In the days of King Henry VIII, heretics were burned at the stake. If you were caught drinking Heresy lager, I doubt the fate would be as drastic; especially if you shared.
Made with noble hops, which are more traditionally used in bitters and milds which could be where the heresy kicks in, this beer is high in flavour and low in bitterness to make it an easy-drinking lager that goes down incredibly smooth.
Abbeydale Brewery is more known for it's range of experimental and classic ales than lagers, which again could be a nod to the heresy involved in this name.
More malt in the aroma than anything, slightly sweet and bready too which is unsual for a lager. The pour is deeper than most lagers, a deep amber which is more similar to a golden ale than a lager.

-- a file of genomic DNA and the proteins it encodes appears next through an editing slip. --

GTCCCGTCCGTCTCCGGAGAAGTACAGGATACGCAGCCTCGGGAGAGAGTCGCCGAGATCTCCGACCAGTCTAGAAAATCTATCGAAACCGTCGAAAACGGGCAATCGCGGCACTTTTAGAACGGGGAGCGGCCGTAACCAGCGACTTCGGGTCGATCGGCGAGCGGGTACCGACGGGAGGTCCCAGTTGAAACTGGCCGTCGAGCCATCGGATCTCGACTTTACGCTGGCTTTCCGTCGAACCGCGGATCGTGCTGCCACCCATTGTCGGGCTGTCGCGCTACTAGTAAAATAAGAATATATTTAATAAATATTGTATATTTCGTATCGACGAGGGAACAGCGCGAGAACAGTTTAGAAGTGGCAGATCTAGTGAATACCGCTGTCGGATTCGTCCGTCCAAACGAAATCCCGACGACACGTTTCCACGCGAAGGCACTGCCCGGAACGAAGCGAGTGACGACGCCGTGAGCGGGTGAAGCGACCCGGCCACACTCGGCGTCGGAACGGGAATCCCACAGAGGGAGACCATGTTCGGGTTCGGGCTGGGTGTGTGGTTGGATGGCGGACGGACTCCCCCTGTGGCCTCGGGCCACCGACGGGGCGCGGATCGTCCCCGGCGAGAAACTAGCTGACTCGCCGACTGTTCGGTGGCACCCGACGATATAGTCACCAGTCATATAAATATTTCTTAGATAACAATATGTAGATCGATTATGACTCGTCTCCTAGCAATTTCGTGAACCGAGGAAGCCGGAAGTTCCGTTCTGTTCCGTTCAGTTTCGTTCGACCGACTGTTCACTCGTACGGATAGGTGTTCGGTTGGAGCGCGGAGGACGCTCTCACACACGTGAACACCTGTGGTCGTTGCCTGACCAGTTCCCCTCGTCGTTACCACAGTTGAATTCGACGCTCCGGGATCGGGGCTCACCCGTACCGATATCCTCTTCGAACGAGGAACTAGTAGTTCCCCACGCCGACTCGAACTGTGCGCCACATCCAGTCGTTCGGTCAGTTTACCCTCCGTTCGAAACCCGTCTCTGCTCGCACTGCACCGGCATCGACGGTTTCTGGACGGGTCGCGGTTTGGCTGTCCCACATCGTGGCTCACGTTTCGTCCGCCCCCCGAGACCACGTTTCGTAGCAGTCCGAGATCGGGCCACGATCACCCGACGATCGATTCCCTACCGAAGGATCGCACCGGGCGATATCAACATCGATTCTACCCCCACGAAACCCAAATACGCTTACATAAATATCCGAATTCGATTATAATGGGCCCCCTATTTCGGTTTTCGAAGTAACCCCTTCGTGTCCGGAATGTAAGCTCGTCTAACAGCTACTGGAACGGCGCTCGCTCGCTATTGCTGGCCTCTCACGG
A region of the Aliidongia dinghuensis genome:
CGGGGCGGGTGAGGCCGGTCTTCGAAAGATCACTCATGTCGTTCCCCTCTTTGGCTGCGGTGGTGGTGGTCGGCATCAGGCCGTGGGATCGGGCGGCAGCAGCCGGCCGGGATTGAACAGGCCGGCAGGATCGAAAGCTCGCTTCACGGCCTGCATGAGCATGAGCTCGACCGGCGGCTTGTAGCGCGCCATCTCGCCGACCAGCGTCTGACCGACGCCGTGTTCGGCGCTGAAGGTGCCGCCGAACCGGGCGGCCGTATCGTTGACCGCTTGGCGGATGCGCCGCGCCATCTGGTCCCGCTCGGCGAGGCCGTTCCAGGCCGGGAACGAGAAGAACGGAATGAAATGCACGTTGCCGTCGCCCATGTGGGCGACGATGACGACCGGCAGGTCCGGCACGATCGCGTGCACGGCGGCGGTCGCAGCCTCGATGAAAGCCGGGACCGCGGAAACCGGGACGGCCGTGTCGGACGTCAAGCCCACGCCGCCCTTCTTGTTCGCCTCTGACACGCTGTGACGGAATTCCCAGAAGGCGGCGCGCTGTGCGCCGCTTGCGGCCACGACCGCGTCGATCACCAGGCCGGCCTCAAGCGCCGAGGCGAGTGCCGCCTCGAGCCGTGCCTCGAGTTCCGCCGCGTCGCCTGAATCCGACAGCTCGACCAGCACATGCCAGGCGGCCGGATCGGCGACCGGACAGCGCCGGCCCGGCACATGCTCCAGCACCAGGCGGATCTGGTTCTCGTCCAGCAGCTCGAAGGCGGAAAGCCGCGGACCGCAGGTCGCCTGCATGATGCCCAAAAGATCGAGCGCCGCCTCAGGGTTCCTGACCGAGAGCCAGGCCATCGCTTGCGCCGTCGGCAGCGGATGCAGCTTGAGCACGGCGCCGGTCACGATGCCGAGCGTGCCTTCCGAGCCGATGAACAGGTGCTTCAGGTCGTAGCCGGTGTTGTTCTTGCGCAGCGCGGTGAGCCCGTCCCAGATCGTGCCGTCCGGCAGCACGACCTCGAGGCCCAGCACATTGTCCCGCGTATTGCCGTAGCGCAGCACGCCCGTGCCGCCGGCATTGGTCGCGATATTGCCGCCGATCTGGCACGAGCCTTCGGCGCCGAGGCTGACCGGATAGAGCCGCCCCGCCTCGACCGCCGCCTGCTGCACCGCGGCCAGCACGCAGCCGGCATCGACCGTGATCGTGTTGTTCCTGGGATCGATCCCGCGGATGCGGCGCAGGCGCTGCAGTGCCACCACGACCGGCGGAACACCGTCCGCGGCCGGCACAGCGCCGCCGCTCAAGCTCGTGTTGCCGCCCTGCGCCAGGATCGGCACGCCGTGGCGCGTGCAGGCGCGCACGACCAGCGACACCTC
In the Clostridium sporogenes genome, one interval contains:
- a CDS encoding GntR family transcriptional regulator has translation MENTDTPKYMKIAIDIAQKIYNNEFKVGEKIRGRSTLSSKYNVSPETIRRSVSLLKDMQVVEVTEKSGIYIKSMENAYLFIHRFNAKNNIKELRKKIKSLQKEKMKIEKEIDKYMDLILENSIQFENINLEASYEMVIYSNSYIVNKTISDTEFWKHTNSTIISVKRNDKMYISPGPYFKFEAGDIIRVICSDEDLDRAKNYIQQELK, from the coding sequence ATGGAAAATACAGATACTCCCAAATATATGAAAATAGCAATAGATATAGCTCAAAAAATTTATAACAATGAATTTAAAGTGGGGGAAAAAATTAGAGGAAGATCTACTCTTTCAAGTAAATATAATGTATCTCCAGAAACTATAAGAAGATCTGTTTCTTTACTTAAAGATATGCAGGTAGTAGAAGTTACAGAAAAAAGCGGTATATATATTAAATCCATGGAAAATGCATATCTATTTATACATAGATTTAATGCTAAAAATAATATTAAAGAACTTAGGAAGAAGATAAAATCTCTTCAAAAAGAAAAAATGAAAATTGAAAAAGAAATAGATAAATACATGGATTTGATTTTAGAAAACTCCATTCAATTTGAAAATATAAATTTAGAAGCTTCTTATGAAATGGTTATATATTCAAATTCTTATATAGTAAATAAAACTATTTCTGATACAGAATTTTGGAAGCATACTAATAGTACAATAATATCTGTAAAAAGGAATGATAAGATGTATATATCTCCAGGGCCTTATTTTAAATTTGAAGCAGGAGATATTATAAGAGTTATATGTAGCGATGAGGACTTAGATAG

The flavour is initially crisp and clean, with not much happening at first until the malty sweetness of the hops comes in to provide a deep, rich and refreshing flavour that works perfectly with the carbonation.
The aftertaste is sweet, a little dry to keep you coming back for more and very crisp; it's a delightful lager that is the definition of sessionable.
Abbeydale always have great can art on their beers and Heresy is no exception, with a design that harks back to Galileo and his persecution by the Church for his theories about the universe that were seen to be - you guessed it - heretic.
The can features the world at the bottom, with the telescope and planets on strings competing the reference in a way that the slighted astronomer would probably have enjoyed. He's dead, so I can speculate all I like thank you very much.
The back of the can covers off the information about the beer and it's ingredients which is always something I like to see and that Abbeydale are generally good at.
You can grab a 6-pack of this hoppy heretic for £16.25 from Abbeydale Brewery's site, which works out at about £2.70 per can, which is much cheaper than a decent pint in a pub. And you won't get as many dodgy looks drinking all six of these as you would a crate of Carling.